doc.: IEEE /157r0 Submission March 2003 Allen Hollister, PlantronicsSlide 42 Example: Assume that Collins can support G.726, G.729, G.728, Boss can only support G.728. Note: Many SIP headers have been omitted for clarity. ACK SIP/2.0 CSeq:1 ACK Content-Length: 0 Conversation Invite SIP/2.0 Cseq: 1 INVITE Content-Length:230 Content-Typeapplication/sdp v=0 o=collins IN IP4 Station1.work.com s=vacation i=Discussion about time off work c=IN IP4 station1.work.com t=0 0 m=audio 4444 RTP/AVP a=rtpmap 2 G726-32/8000 a=rtpmap 4 G723/8000 a=rtpmap 15 G728/8000 SIP/ OK Cseq: 1 INVITE Content-Length:161 Content-Typeapplication/sdp v=0 o=manager IN IP4 Station2.work.com s=Company vacation policy c=IN IP4 station2.work.com t=0 0 m=audio 6666 RTP/AVP 15 a=rtpmap 15 G728/8000
doc.: IEEE /157r0 Submission March 2003 Allen Hollister, PlantronicsSlide 43 SIP Interworking With PSTN & H.323 PSTN Interworking –Requires a “Network Gateway” (NGW) for control interworking. NWG interfaces with SS7 database though ISUP protocol. Translates control and signaling between the two different networks. –Requires a Media Gateway to convert media between the two different networks H.323 interworking –Internet draft titled “Interworking between a SIP/SDP network and H.323” has been created. –Requires the use of a gateway that looks like a SIP user agent client or user agent server on the SIP side. On the SIP side it might include a Sip registrar function and/or proxy function. –On the H.323 side of the gateway, it could contain a gatekeeper function. –Translation between all of the H.323 messages and SIP messages occurs in this Gateway.
doc.: IEEE /157r0 Submission March 2003 Allen Hollister, PlantronicsSlide and VoIP at the Physical & Link Layers e has gone a long way to making VoIP compatible with –Many VoIP products are battery operated. Power management in e is very important –EDCF and HCF are critical for good QoS Create consistent access to the network providing low jitter, and low latency –The sidelink capability is quite helpful Can be used to save power Can be used to talk to another device (PDA remote dialer for example) while still having contact with the AP. –The PDA does the signaling and call setup, the VoIP handset handles the media. Diff-Serv at the layer 2 is a good approximation to e. –We should work with the people who are applying Diff-Serv in the routers to make sure that the standards don’t clash At the physical and link layers (given the ratification of e) we have to make sure that we don’t define something that would prohibit the use of VoIP. –Example: Someone suggested in the HTG that we could get more (payload) bits/sec by forcing a minimum size payload packet of maybe 2 to 4 KB. Doing so, would make VoIP impossible as the latency would go out of sight. The codec standard, G.729, can code 10 msec of audio in 10 bytes. Thus 2000 bytes would code 2 seconds worth of voice. The minimum latency would then be 2 sec. This is quite a bit over the 150 msec limit!!! If the committee wants to do this, they should do so with the understanding that this would be a knock-out for VoIP –Of course, for those companies that really want to do this, there will be workarounds. Get ready for a new codec standard that has 10 bytes of audio and 1990 bytes of padding Get bit rate up by creating a Robust Header Compression standard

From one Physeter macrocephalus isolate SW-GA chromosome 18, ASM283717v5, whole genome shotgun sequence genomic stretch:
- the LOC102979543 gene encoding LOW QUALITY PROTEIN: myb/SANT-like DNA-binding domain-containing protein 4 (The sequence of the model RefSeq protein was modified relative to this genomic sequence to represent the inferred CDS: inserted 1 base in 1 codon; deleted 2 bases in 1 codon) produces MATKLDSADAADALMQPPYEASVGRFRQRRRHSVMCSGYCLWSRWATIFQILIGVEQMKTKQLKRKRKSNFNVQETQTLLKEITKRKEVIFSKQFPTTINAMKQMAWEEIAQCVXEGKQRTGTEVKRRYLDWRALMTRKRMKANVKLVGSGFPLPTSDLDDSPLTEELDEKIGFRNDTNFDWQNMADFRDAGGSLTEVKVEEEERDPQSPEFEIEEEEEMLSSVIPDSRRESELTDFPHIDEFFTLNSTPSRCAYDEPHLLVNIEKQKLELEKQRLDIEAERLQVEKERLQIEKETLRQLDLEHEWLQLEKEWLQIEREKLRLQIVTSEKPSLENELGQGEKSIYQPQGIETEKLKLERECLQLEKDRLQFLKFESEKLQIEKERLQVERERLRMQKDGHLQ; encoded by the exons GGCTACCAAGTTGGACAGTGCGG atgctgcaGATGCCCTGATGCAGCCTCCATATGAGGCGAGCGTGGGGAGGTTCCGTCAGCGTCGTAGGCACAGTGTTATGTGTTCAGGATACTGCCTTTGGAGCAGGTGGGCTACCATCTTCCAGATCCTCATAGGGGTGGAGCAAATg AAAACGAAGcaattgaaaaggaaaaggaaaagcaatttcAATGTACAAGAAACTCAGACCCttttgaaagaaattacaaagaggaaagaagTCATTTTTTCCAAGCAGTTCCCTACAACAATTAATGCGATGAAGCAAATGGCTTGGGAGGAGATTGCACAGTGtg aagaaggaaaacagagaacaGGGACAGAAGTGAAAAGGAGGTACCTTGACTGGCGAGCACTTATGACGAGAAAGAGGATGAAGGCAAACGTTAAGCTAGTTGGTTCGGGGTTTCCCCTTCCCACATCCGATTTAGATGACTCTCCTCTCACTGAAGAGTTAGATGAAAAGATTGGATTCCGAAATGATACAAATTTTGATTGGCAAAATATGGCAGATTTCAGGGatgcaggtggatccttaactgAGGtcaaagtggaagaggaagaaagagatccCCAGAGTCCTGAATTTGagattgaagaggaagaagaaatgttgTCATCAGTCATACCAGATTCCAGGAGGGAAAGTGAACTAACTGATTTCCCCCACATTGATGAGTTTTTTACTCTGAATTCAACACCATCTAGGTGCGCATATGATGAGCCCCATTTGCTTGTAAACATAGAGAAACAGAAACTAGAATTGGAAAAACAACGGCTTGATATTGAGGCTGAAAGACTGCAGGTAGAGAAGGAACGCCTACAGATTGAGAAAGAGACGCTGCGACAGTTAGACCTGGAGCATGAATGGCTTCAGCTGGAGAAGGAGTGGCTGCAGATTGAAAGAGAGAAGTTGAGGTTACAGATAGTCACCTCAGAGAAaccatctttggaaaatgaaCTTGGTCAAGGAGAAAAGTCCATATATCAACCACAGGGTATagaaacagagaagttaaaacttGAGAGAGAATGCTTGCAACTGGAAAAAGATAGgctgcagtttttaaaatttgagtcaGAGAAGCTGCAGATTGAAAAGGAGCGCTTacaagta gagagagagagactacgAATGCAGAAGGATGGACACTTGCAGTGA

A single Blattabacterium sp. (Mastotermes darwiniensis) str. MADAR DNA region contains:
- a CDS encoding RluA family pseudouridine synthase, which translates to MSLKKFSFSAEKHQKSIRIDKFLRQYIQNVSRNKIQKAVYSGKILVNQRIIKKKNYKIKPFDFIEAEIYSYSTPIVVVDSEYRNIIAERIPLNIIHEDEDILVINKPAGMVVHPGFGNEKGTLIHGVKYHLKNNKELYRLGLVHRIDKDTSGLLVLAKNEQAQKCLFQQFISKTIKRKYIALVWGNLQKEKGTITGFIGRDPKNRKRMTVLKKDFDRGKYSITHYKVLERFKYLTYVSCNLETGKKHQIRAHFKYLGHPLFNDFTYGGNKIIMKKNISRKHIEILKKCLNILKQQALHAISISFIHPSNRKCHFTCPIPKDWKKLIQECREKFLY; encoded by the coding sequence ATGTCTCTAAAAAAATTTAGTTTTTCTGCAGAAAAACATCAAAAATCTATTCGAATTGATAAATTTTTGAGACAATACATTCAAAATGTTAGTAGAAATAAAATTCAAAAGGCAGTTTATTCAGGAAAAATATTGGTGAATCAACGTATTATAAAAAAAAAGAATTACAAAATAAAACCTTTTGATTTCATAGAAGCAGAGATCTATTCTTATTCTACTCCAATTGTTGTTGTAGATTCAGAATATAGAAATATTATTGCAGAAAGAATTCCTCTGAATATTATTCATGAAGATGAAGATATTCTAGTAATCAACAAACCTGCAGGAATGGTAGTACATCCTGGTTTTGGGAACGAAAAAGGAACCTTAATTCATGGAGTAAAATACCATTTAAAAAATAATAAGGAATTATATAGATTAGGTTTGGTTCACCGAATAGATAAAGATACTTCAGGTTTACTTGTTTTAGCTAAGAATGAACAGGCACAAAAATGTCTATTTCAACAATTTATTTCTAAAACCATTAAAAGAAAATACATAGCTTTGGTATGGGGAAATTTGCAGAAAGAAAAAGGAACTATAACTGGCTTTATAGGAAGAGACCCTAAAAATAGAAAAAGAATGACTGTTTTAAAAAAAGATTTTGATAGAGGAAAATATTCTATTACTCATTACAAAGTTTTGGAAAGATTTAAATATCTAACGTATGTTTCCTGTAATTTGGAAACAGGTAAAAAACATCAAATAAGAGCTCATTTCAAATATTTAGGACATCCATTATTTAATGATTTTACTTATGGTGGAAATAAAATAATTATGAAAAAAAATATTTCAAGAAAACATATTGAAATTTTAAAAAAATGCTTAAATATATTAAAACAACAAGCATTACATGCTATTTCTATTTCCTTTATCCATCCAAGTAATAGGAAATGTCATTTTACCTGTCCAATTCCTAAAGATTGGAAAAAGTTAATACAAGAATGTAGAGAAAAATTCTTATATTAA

doc.: IEEE /157r0 Submission March 2003 Allen Hollister, PlantronicsSlide 45 VoIP and At Layers Above The Link Layer Typically, 802 does not address layers above the link layer, but I understand this is more by convention than rule. If we chose to do so in this case, we would find: –Most of VoIP is already very well covered by standards at these levels. –However, the signaling standards, while complete in themselves, are not currently compatible with each other. SIP can’t talk to H.323 without a gateway! It might be fair to pick a signaling standard as “the” standard for use on products. –This would ensure that any VoIP phone could talk with any other phone, but: –It would put us in the middle of “wars” about this issue –Its unlikely that the members of this committee could agree as I suspect many are on one or the other side of this issue. –Some thought could be given to selecting a codec or set of codec’s as standard. This needs caution. All of the signaling standards have a very good mechanism for negotiating which codec to use. Selecting only one would stifle innovation and prevent growth, but: Selecting a few that all must support would ensure that communication could at least be established. –In this case, it would be very important to not prohibit other codec's from being used. –Finally, creating some good ways to do fast, seamless, handoffs as the VoIP phone wanders around a building would be a good idea. Coordinate with the IETF and other organizations who are creating a lot of new standards in this area to ensure that we remain compatible Security is likely to be a big issue for this technology. The i group has gone a long way to solving this problem, but: –It is likely in the not too distant future that complete VPN capability will become part of the operating system for portable devices. –We Should track this, and make sure that we remain compatible.
doc.: IEEE /157r0 Submission March 2003 Allen Hollister, PlantronicsSlide 46 What Can The Chip Manufacturers Do? Get the power down! Support the e standard –If you believe the PSTN system will be around for awhile, then support HCF. HCF is not necessary if you not using the PSTN system. If you are, then it makes life easier for the telephone systems people since that entire network runs from a central clock. Support the i standard.
doc.: IEEE /157r0 Submission March 2003 Allen Hollister, PlantronicsSlide 47 Thank you